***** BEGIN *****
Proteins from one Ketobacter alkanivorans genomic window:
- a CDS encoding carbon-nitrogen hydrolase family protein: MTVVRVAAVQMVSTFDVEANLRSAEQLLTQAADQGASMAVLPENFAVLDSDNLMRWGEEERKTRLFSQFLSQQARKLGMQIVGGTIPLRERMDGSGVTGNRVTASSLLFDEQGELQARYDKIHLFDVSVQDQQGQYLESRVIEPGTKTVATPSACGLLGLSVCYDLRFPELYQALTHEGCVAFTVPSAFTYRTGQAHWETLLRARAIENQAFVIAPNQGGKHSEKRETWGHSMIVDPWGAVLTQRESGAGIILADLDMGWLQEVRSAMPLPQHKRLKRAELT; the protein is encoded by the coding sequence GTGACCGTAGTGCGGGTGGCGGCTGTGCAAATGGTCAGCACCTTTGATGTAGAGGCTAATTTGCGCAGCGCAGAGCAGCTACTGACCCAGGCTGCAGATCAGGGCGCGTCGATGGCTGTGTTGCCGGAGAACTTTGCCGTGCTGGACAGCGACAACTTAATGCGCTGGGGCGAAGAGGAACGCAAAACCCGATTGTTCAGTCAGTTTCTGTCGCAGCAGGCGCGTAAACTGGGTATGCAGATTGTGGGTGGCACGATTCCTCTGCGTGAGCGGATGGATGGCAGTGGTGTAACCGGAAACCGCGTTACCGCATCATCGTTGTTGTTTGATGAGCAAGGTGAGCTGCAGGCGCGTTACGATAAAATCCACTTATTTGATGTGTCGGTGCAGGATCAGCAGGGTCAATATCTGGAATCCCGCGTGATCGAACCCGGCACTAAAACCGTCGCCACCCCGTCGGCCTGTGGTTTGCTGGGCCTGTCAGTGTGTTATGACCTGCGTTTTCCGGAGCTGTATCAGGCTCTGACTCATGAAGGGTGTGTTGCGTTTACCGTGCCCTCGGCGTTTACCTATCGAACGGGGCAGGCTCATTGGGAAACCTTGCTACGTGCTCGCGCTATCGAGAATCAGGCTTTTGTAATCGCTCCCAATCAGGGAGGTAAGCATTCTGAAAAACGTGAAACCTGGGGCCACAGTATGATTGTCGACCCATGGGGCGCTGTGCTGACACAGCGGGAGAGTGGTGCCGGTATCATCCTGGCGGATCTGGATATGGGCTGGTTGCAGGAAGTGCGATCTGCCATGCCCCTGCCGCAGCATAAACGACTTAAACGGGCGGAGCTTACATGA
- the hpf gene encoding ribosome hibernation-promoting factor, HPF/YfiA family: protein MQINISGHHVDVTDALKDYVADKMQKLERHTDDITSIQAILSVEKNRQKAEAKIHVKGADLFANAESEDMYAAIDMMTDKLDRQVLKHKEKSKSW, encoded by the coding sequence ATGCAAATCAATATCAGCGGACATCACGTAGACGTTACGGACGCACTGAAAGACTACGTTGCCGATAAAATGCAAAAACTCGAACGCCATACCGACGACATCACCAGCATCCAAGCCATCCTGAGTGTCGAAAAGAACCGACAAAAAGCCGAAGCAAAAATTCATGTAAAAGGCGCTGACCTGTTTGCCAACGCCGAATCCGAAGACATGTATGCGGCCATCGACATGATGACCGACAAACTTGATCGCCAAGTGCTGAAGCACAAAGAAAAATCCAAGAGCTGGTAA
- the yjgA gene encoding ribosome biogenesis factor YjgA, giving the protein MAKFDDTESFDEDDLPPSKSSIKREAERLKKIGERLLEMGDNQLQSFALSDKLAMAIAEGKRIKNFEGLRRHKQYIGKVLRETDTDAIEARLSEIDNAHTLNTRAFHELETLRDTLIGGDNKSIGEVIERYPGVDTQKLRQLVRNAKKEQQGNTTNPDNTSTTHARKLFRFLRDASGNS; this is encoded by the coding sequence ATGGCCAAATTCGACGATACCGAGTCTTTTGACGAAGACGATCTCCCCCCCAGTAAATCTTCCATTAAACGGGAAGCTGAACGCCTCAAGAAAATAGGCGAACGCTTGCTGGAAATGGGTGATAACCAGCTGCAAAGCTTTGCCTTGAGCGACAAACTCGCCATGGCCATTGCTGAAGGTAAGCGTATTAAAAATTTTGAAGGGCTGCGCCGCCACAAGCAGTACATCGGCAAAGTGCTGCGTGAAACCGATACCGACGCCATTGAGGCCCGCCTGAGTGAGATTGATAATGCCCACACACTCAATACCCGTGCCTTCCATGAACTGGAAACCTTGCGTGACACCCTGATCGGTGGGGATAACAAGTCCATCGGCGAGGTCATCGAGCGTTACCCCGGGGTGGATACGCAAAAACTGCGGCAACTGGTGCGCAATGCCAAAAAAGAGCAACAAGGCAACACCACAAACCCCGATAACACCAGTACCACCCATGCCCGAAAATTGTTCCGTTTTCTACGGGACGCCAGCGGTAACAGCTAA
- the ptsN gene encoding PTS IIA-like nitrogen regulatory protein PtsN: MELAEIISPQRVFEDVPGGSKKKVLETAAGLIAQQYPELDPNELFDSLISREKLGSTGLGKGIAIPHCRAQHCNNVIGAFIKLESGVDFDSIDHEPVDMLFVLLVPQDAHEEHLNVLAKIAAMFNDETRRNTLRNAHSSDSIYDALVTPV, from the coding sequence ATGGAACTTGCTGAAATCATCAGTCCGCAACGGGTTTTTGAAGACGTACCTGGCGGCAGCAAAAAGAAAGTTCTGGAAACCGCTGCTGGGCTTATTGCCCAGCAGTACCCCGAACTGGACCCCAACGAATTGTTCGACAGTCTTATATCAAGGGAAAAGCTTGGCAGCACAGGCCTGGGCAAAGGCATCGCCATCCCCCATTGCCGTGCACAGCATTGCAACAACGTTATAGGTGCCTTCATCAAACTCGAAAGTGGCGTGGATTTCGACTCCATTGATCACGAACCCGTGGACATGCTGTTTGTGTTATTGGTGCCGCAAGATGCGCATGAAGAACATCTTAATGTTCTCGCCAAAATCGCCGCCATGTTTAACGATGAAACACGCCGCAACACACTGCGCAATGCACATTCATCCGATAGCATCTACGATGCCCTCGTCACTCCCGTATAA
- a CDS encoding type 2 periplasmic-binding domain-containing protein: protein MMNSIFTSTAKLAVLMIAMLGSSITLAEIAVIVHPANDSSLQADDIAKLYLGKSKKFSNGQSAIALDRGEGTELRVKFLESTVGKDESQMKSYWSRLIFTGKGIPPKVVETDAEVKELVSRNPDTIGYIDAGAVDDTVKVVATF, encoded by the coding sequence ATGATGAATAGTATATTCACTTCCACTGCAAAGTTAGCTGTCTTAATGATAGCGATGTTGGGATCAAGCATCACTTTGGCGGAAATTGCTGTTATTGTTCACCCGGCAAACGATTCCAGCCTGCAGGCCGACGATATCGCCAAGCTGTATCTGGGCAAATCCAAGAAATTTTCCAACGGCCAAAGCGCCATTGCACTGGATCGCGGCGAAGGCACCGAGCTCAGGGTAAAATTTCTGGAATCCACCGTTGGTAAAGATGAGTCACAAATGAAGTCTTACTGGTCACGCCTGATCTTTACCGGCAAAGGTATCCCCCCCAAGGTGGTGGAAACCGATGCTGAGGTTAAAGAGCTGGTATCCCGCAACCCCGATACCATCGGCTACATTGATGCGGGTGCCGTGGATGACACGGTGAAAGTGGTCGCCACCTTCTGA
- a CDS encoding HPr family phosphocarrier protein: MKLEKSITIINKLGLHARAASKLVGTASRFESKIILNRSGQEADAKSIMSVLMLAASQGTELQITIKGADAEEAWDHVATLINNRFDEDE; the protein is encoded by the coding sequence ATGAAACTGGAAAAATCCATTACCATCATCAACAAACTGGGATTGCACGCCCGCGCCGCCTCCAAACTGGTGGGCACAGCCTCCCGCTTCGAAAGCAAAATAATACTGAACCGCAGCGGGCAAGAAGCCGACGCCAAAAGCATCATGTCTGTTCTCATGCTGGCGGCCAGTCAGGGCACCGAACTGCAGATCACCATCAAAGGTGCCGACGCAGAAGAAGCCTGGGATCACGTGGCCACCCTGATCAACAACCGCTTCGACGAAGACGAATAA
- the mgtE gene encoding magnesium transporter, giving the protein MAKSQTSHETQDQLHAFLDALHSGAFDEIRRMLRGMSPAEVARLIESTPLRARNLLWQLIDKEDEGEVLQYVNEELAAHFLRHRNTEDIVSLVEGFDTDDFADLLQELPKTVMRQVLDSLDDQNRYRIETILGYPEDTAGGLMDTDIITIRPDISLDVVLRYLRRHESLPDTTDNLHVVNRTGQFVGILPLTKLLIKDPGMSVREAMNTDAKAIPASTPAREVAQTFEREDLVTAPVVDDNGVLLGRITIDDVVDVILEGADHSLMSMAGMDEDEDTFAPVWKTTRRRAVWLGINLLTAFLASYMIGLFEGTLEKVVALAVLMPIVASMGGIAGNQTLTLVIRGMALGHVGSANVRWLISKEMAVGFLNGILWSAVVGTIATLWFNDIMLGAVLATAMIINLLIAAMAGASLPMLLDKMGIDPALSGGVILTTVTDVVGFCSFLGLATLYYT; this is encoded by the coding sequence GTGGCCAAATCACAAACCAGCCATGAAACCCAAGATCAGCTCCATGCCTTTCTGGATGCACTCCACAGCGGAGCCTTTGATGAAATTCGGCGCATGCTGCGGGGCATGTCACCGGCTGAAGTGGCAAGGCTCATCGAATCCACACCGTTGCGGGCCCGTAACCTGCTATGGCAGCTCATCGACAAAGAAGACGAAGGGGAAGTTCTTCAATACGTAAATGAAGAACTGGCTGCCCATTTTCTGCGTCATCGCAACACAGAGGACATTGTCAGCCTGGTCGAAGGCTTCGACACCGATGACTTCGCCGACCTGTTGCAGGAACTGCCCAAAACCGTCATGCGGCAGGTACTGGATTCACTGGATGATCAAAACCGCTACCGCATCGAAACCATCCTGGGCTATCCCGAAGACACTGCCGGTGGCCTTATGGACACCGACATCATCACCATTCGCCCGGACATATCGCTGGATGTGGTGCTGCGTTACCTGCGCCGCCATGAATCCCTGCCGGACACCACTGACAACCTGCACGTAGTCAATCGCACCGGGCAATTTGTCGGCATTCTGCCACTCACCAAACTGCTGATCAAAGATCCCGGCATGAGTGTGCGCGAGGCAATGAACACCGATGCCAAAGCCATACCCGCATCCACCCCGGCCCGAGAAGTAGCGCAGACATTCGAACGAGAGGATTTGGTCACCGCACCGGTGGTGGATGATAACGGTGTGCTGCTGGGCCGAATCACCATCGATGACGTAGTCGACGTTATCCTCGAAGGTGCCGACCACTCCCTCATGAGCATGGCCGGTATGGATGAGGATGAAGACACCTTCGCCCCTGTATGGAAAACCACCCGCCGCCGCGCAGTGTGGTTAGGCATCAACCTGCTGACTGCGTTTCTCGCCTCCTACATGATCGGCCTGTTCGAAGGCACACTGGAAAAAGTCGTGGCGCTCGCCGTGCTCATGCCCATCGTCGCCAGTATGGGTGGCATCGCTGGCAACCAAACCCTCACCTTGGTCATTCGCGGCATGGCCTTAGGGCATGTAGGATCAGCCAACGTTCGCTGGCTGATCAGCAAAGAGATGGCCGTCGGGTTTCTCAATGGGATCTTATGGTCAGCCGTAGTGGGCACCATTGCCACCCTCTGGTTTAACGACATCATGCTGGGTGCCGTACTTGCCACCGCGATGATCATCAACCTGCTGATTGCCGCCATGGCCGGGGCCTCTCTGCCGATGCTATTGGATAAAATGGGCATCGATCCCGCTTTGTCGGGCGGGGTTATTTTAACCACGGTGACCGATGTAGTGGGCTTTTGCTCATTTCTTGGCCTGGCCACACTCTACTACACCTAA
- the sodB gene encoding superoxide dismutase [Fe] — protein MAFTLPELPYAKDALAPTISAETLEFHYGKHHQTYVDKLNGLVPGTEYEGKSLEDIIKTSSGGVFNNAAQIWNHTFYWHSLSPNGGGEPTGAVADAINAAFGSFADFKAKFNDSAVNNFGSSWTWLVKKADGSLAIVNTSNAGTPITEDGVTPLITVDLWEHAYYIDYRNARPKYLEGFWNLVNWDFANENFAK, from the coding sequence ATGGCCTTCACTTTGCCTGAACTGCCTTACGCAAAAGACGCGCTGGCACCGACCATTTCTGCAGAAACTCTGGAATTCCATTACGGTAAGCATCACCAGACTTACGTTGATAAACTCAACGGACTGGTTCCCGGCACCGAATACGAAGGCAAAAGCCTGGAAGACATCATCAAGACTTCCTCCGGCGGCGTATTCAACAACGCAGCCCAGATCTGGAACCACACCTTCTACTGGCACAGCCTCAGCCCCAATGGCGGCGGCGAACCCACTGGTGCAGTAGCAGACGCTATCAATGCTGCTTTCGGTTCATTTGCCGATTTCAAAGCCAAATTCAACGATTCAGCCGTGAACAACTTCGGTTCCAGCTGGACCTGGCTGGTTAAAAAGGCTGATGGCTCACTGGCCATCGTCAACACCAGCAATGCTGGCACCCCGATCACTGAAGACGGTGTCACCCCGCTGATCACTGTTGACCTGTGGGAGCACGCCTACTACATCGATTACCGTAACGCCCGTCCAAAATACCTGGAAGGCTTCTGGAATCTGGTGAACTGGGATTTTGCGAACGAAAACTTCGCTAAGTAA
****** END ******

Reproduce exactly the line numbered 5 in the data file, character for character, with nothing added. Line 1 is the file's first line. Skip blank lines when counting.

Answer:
- the ptsN gene encoding PTS IIA-like nitrogen regulatory protein PtsN: MELAEIISPQRVFEDVPGGSKKKVLETAAGLIAQQYPELDPNELFDSLISREKLGSTGLGKGIAIPHCRAQHCNNVIGAFIKLESGVDFDSIDHEPVDMLFVLLVPQDAHEEHLNVLAKIAAMFNDETRRNTLRNAHSSDSIYDALVTPV, from the coding sequence ATGGAACTTGCTGAAATCATCAGTCCGCAACGGGTTTTTGAAGACGTACCTGGCGGCAGCAAAAAGAAAGTTCTGGAAACCGCTGCTGGGCTTATTGCCCAGCAGTACCCCGAACTGGACCCCAACGAATTGTTCGACAGTCTTATATCAAGGGAAAAGCTTGGCAGCACAGGCCTGGGCAAAGGCATCGCCATCCCCCATTGCCGTGCACAGCATTGCAACAACGTTATAGGTGCCTTCATCAAACTCGAAAGTGGCGTGGATTTCGACTCCATTGATCACGAACCCGTGGACATGCTGTTTGTGTTATTGGTGCCGCAAGATGCGCATGAAGAACATCTTAATGTTCTCGCCAAAATCGCCGCCATGTTTAACGATGAAACACGCCGCAACACACTGCGCAATGCACATTCATCCGATAGCATCTACGATGCCCTCGTCACTCCCGTATAA